Publication and related biases in health services research: a systematic review of empirical evidence

Ayorinde, Abimbola A., Williams, Iestyn, Mannion, Russell, Song, Fujian, Skrybant, Magdalena, Lilford, Richard J. and Chen, Yen-Fu (2020) Publication and related biases in health services research: a systematic review of empirical evidence. BMC Medical Research Methodology, 20 (1). ISSN 1471-2288

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Abstract

Background: Publication and related biases (including publication bias, time-lag bias, outcome reporting bias and p-hacking) have been well documented in clinical research, but relatively little is known about their presence and extent in health services research (HSR). This paper aims to systematically review evidence concerning publication and related bias in quantitative HSR. Methods: Databases including MEDLINE, EMBASE, HMIC, CINAHL, Web of Science, Health Systems Evidence, Cochrane EPOC Review Group and several websites were searched to July 2018. Information was obtained from: (1) Methodological studies that set out to investigate publication and related biases in HSR; (2) Systematic reviews of HSR topics which examined such biases as part of the review process. Relevant information was extracted from included studies by one reviewer and checked by another. Studies were appraised according to commonly accepted scientific principles due to lack of suitable checklists. Data were synthesised narratively. Results: After screening 6155 citations, four methodological studies investigating publication bias in HSR and 184 systematic reviews of HSR topics (including three comparing published with unpublished evidence) were examined. Evidence suggestive of publication bias was reported in some of the methodological studies, but evidence presented was very weak, limited in both quality and scope. Reliable data on outcome reporting bias and p-hacking were scant. HSR systematic reviews in which published literature was compared with unpublished evidence found significant differences in the estimated intervention effects or association in some but not all cases. Conclusions: Methodological research on publication and related biases in HSR is sparse. Evidence from available literature suggests that such biases may exist in HSR but their scale and impact are difficult to estimate for various reasons discussed in this paper. Systematic review registration: PROSPERO 2016 CRD42016052333.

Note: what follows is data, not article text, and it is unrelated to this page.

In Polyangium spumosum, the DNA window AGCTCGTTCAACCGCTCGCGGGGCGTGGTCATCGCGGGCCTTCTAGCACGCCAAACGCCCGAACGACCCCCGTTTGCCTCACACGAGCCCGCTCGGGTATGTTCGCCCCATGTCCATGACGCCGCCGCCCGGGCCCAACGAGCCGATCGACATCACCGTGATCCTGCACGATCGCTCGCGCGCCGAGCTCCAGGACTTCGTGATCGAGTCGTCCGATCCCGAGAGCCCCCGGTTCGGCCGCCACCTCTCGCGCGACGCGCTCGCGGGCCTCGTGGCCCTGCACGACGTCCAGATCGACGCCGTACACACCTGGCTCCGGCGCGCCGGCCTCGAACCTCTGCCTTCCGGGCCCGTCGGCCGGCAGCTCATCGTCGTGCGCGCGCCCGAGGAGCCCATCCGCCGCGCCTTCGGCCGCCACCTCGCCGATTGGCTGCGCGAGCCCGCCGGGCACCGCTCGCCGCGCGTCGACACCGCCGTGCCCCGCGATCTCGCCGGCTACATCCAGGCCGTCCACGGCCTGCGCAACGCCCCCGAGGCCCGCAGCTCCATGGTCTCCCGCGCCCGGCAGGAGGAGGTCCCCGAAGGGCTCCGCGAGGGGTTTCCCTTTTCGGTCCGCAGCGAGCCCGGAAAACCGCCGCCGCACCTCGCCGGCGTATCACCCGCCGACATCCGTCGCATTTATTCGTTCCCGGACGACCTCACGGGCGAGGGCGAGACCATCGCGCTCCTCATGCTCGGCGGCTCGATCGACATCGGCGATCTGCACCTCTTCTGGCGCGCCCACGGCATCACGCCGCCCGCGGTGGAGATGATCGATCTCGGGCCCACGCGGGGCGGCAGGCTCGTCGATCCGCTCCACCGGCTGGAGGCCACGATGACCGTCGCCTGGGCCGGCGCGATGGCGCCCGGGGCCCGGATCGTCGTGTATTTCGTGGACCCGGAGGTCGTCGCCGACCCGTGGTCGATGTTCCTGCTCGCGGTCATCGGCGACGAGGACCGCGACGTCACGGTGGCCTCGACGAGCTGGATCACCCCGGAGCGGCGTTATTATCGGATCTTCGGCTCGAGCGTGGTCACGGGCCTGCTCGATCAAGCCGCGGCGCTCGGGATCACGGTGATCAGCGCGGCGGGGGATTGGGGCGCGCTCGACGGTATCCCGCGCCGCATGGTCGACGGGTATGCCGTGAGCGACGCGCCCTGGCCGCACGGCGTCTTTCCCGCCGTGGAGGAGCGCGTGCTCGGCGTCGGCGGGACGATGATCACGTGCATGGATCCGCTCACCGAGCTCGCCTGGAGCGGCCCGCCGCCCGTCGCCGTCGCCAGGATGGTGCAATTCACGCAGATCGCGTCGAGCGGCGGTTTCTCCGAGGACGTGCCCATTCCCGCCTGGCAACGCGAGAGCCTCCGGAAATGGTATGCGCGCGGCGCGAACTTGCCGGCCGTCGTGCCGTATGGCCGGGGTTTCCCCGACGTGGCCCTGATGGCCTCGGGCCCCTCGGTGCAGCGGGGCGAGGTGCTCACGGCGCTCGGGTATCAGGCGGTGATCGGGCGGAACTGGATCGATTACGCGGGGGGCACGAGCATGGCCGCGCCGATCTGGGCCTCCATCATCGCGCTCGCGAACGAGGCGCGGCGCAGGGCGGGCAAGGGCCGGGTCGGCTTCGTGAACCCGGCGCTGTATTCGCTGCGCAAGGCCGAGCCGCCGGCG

Item Type: Article
Uncontrolled Keywords: dissemination bias,funnel plots,grey literature,health services research,outcome reporting bias,publication bias,research methodology,research publication,research registration,systematic review,epidemiology,health informatics ,/dk/atira/pure/subjectarea/asjc/2700/2713
Faculty \ School: Faculty of Medicine and Health Sciences > Norwich Medical School
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Depositing User: LivePure Connector
Date Deposited: 09 Jun 2020 00:06
Last Modified: 01 Aug 2020 23:48
URI: https://ueaeprints.uea.ac.uk/id/eprint/75505
DOI: 10.1186/s12874-020-01010-1

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